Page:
Please understand, however, that if I do have a concern that I think needs to be taken to a supervisor, be it nurse manager, or hospital administrator, I will not hesitate to do so. That is a given.

What I am saying in this post is that, I  believe much more is accomplished with health care professionals if we establish a positive working relationship as quickly as possible.  That foundation will then make possible the ‘give and take’ that is necessary during the treatment of illness.

The Empowered Patient, Part 3

As I continue my discussion of what it means to be an empowered patient, please keep in mind that sometimes the patient is empowered because of the family members who are involved,  Sometimes an empowered patient requires empowered family members.

An empowered patient makes suggestions.  Again, that is easier said than done with some doctors.   However, if you see a test or procedure that needs to be done or repeated, it is in your best interest or the best interest of your family member to make that suggestion to your doctor, even if that doctor does not always appreciate them.  Just think about how much you might regret it, if you don’t.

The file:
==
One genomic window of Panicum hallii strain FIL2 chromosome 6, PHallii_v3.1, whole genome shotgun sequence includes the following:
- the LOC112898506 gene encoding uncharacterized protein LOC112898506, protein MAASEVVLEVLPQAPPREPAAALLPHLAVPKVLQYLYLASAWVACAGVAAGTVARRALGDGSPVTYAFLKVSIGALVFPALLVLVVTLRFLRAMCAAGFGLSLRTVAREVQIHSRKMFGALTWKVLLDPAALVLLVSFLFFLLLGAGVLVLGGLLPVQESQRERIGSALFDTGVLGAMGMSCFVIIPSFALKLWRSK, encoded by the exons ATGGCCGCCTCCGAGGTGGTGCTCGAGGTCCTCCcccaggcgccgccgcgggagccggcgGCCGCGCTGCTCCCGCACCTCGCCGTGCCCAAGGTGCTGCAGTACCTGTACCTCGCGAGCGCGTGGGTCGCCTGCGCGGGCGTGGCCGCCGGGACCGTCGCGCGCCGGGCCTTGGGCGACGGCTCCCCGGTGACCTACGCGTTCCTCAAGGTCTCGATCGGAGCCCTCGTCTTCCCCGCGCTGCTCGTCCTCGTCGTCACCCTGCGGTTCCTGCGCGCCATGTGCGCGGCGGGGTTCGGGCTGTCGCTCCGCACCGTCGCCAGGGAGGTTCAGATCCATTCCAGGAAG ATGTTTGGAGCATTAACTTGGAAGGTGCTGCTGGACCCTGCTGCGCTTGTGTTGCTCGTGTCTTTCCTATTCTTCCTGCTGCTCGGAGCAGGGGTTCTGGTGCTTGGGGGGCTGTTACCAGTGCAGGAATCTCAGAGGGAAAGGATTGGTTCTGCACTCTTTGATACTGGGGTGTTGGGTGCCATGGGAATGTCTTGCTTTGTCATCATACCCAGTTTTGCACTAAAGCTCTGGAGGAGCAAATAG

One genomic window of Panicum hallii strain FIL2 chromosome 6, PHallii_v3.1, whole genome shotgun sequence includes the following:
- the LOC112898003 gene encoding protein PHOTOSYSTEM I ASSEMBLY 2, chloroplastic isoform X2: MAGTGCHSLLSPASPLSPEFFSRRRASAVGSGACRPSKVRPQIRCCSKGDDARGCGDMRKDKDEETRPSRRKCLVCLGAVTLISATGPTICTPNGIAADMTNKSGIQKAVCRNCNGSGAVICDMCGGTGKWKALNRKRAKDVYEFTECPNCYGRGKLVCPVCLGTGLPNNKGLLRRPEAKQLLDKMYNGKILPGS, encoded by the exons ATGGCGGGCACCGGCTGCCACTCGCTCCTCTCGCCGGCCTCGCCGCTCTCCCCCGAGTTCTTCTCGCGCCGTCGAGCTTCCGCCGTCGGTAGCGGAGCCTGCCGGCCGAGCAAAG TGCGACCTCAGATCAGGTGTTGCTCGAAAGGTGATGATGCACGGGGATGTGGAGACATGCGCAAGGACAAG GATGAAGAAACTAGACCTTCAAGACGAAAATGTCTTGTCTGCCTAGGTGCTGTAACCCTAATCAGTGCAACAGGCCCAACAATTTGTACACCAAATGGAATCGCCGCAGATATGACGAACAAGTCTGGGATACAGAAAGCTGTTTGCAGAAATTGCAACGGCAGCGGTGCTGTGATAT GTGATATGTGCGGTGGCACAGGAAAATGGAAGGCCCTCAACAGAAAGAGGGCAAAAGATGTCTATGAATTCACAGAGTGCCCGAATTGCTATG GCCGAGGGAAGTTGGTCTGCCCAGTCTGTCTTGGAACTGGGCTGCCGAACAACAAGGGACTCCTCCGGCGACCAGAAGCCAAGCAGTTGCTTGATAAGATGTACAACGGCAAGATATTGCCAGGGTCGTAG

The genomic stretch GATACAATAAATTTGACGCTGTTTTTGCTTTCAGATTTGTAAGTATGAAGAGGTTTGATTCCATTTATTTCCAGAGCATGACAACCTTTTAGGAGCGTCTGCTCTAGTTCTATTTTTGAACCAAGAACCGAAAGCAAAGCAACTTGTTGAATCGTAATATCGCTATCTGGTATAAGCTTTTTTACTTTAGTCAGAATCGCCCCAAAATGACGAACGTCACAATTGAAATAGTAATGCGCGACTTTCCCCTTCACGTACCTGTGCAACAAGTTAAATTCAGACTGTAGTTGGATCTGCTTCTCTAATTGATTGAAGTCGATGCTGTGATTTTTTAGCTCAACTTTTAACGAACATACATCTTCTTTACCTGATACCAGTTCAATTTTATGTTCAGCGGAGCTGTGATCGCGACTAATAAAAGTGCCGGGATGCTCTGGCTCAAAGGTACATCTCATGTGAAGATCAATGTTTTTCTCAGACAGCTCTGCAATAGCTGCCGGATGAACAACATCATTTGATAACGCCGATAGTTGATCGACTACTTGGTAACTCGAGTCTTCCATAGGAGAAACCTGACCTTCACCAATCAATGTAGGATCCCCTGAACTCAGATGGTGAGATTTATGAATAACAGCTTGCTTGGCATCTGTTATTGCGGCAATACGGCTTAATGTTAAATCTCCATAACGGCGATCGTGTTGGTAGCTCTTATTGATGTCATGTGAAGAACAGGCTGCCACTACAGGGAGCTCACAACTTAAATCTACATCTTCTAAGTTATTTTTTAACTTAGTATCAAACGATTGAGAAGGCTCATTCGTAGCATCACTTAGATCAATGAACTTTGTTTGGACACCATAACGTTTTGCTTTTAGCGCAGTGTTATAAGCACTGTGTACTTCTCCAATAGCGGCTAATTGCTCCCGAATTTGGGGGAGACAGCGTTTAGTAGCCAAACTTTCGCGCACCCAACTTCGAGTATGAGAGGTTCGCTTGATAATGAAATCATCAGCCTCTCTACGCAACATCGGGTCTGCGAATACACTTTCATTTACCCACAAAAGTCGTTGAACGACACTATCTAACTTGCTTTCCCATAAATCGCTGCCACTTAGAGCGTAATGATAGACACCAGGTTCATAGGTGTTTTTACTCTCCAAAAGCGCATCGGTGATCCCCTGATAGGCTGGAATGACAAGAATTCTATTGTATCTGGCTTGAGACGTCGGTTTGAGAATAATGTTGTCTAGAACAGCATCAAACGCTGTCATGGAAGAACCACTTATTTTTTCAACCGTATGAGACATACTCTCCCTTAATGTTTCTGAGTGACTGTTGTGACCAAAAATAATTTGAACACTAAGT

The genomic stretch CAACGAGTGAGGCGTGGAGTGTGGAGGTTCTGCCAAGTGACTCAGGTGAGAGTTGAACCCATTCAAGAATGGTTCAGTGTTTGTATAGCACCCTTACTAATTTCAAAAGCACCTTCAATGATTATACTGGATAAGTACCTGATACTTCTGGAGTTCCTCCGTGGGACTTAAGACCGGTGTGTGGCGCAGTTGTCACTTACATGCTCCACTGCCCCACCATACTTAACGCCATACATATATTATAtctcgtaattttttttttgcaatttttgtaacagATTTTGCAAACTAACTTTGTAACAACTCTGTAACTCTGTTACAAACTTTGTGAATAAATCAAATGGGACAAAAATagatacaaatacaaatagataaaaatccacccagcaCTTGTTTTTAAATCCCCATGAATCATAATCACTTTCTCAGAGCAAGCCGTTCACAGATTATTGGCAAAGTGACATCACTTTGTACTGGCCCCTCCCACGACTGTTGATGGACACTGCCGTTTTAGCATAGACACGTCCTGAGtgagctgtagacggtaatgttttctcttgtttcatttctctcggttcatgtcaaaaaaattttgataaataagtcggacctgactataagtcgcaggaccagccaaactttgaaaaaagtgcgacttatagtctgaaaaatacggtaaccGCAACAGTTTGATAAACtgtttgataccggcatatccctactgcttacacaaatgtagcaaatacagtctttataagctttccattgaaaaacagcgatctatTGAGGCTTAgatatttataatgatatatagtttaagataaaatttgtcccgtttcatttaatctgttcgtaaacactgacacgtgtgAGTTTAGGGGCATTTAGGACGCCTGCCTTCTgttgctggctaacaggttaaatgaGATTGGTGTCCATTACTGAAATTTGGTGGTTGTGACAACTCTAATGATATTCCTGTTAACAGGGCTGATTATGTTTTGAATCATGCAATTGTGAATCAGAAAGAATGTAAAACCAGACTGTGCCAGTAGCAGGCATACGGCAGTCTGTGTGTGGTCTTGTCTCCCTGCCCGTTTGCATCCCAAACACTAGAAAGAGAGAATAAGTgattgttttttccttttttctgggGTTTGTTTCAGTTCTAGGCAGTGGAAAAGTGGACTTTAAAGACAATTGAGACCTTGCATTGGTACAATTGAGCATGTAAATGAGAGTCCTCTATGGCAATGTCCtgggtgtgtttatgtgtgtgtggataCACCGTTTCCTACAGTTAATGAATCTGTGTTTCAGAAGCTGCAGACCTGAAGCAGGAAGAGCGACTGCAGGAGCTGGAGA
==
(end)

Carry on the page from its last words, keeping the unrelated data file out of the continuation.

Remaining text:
Because I was so involved with my parent’s treatments, medication, and tests, I knew which tests had been done and had a good idea (because I had asked question) when they needed to be repeated. Because I was always polite, never condescending in my tone when I made sugges Dr. B took my suggestions well. Dr. A, not so much.  However, in my mind it didn’t matter.  My parent’s care was more important than my feelings, or the doctor’s feelings.

An Empowered Patient asks for things.  This especially applies for a hospitalized patient, but is also applicable in other situation, doctors offices, testing situation, etc.